Book Review: “The Earthsea Trilogy” by Ursula K. Le Guin

Do you ever look at a book on your bookshelf and think I’m pretty sure I read that but I honestly don’t remember it and then you pick it up and start reading and are like no, I haven’t read this book? This was “The Earthsea Trilogy” by Ursula K Le Guin and I’ve been trying to wrack my brain as to why I thought I had read it. The idea of Earthsea is so familiar to me, like I know I know the name and I can remember the book I’m thinking of and exactly where it was on my bookshelf when I was in high school but it’s clearly not this book. And you could be like, but Lauren, if it’s not this book then you probably got it mixed up with some other fantasy novel. And true…BUT I remember being super excited about Studio Ghibli’s “Tales from Earthsea” specifically because I had read the book. But now I don’t trust that so you might be like well Lauren you just forgot the entire plot. Maybe. But honestly, I should’ve had some sort of this is vaguely familiar feeling while reading and I didn’t get that. Everything was new. And believe me, I don’t easily forget stories or plots and usually, just a couple pages will remind me of most of the book. This is why when a friend doesn’t want to watch a movie or show I’m the one they ask to just retell it to them so they can understand the pop-cultural references without having to go and watch it.

So, what is The Earthsea Trilogy? It’s three books in one. It’s part of the Earthsea cycle which contains six books in full and then a couple of short stories. The three books contained in this book are: A Wizard of Earthsea, The Tombs of Atuan, and The Farthest Shore. 

First, let’s talk about world-building and what Earthsea is. Earthsea is a collection of islands and that is this world. There is a belief that beyond these islands is the end of the world but because it is an old fantasy world the people of the archipelago are avid sailors, or at least many many of them know how to sail. Magic exists within different frames. Witches are easily found in villages as are sorcerers, but wizards with their staffs are considered highly respected in most of the archipelago and are trained in a well-protected island called Roke where the school of wizardry (seems to be a school for only boys). There is darkness within the world and evil old gods as well as a strong need for balance. The levels of magic change: there are small charms and illusions that any villager sorcerer or witch can do then there’s more complex magic like transforming themselves into another creature. All people are born with a name given by their parents, but then when they reach a certain age (differing by character and culture) when they are to grow up and become an apprentice and prepare for a career and a life they are given their true name. Like fey rules, they have to keep this name close to their chest and not share it with anyone except those they truly trust, or others will be able to use it to control them. Because of this they adopt a nom de plume that they use with others and to navigate the world. Everything in the world has a true name and can be summoned using it. Magic is also ruled by words and language, a weaving of words together, and quite often by song. So for D&D fans, the wizards of Earthsea are also, often, bards.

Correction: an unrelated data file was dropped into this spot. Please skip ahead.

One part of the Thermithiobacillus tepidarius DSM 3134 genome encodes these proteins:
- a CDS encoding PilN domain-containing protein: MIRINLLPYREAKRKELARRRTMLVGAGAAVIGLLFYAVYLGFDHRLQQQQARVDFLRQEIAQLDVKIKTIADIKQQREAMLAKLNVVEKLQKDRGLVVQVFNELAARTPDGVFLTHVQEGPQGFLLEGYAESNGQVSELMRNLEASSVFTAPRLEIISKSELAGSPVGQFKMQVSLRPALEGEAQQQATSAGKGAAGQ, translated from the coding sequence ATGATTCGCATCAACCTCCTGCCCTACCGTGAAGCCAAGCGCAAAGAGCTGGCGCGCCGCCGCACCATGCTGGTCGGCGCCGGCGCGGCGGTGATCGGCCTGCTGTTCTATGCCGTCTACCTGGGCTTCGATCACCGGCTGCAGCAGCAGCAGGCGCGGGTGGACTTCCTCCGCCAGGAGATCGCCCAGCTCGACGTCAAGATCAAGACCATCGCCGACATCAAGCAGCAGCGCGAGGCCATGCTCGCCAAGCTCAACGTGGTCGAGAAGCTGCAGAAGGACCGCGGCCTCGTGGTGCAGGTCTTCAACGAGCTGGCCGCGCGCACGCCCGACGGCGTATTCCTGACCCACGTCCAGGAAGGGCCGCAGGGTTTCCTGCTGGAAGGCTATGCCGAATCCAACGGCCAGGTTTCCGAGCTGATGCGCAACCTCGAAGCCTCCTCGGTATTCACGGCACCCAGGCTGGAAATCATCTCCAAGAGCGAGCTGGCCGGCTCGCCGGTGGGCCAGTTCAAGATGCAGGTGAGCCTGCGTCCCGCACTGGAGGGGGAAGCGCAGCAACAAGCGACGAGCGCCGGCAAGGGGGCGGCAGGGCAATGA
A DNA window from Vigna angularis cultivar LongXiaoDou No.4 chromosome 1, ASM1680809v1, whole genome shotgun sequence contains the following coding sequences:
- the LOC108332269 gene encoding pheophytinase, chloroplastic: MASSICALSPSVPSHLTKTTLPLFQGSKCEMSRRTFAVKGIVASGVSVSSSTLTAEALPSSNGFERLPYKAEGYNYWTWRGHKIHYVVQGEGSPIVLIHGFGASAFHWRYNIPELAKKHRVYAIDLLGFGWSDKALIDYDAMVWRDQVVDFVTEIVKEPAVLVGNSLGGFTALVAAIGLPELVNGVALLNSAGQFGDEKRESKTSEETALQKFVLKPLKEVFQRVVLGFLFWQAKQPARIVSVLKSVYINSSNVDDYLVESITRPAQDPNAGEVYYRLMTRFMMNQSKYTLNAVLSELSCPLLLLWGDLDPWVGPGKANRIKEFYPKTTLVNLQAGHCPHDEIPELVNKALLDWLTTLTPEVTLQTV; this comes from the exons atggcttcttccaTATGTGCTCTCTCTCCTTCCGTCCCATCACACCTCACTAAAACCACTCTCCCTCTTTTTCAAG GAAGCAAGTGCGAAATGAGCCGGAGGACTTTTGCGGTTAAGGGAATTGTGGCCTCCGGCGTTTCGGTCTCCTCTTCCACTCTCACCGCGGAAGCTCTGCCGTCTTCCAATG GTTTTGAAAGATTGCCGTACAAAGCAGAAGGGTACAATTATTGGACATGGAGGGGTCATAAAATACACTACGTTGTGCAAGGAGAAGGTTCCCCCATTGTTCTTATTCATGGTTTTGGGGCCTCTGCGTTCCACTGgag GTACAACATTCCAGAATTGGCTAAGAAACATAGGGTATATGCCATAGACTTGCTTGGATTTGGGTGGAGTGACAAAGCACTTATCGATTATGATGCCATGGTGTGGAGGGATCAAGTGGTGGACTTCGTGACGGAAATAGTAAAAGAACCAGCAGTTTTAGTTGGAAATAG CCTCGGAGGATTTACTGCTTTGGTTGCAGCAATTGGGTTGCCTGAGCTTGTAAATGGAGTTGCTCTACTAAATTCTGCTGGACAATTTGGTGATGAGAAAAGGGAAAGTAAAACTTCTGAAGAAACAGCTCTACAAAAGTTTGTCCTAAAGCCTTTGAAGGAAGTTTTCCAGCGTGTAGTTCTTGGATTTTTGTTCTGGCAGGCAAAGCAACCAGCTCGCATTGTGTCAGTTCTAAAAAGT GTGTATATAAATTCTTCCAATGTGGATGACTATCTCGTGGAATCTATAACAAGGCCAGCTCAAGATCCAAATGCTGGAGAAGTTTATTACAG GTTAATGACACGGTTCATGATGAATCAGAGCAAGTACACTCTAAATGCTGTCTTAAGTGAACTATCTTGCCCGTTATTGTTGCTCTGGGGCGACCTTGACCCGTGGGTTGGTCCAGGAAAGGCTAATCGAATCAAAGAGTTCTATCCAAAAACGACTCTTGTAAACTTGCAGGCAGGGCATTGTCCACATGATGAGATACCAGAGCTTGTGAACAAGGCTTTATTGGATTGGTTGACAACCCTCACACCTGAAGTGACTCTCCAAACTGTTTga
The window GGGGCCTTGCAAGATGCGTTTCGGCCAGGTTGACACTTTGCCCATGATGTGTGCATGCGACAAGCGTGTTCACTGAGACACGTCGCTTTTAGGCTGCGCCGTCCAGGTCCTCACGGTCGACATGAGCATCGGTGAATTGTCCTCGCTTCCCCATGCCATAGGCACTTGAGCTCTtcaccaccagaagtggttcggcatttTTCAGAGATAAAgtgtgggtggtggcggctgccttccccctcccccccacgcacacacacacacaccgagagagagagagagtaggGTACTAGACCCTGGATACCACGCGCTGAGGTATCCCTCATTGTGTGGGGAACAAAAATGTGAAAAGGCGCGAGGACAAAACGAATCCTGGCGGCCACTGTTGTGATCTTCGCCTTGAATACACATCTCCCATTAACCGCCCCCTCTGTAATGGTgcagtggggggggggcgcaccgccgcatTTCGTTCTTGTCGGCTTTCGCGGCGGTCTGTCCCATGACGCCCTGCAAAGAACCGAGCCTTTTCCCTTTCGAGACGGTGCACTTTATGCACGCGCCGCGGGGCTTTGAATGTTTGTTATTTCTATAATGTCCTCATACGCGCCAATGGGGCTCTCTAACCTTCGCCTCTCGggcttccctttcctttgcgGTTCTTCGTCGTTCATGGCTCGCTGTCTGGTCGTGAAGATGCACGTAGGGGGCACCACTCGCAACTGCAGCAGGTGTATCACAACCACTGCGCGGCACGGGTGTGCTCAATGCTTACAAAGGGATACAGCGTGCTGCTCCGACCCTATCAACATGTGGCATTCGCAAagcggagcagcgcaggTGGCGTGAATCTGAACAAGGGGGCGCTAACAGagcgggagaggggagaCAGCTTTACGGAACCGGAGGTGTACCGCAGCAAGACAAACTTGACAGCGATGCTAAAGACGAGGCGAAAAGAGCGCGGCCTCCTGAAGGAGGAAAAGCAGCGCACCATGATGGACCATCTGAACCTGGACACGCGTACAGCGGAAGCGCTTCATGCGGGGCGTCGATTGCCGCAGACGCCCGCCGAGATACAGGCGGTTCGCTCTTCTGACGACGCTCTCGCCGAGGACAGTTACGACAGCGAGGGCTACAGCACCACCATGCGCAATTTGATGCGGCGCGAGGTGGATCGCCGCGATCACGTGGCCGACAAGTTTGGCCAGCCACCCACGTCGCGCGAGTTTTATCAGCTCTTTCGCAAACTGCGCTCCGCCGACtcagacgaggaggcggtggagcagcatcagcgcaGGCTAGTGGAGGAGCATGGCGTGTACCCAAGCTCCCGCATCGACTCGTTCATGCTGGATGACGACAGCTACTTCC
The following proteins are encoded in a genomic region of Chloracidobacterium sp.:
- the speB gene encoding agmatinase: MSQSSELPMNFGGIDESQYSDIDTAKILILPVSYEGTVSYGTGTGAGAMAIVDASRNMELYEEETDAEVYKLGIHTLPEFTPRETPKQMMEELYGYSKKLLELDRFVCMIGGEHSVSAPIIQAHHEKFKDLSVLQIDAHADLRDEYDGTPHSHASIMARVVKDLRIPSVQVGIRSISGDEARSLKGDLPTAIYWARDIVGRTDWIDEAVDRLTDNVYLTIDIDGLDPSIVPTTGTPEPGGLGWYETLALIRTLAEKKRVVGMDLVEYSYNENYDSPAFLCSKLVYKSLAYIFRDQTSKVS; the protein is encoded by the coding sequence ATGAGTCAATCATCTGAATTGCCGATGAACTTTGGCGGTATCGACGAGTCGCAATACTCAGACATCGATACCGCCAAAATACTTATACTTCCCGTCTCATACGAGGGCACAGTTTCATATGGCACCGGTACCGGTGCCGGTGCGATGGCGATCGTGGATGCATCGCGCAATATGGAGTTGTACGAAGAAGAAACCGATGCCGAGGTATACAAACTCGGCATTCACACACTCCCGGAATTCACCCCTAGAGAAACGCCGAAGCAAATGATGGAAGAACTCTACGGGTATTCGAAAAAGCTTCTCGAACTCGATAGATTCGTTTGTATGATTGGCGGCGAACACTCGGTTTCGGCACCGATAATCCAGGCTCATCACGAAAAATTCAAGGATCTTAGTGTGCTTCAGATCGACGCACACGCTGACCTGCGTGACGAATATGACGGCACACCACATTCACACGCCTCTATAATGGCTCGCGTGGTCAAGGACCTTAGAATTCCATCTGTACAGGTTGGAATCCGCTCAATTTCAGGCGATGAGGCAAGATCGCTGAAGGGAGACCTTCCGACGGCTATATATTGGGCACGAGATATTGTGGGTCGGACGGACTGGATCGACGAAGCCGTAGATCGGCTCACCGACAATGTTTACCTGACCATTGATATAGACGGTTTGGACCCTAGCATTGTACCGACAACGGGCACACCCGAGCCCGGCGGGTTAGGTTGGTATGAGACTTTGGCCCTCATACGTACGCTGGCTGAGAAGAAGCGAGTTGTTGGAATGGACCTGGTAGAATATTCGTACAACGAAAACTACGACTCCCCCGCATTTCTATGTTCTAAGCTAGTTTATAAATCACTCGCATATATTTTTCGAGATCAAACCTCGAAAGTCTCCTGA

A Wizard of Earthsea (1968)

For me, this story started slow and somewhat like the regular core of a traditional fantasy novel. We arrive in Gont, a part of the archipelago known for goat herders and we meet a young boy whose mother named him Duny before she died. He’s the youngest of the local blacksmith and left to raise himself. He overhears his aunt who hasn’t had much to do with him say something to the goats and he repeats it only for the magic to go awry and her to realize he has a talent for it within him and take him under her wing and teach her what she knows. The book seems to suggest that because she is just a small time witch, a local villager who wasn’t traditionally trained, that while her magics aren’t necessarily good or with good intentions she can’t really be blamed because she wasn’t formally taught how to be in balance in the world and will always be self-serving. But she does teach him a few true names and he is able to summon birds to him.

Foreigners, raiders, white barbarians, come to their shore prepared to destroy and pillage their village and Duny realizes he can, maybe, create an illusion to give their village a fighting chance of survival. But because he also isn’t formally trained he exhausts himself and becomes ill. It works however and word travels fast across the archipelago about this boy with latent power.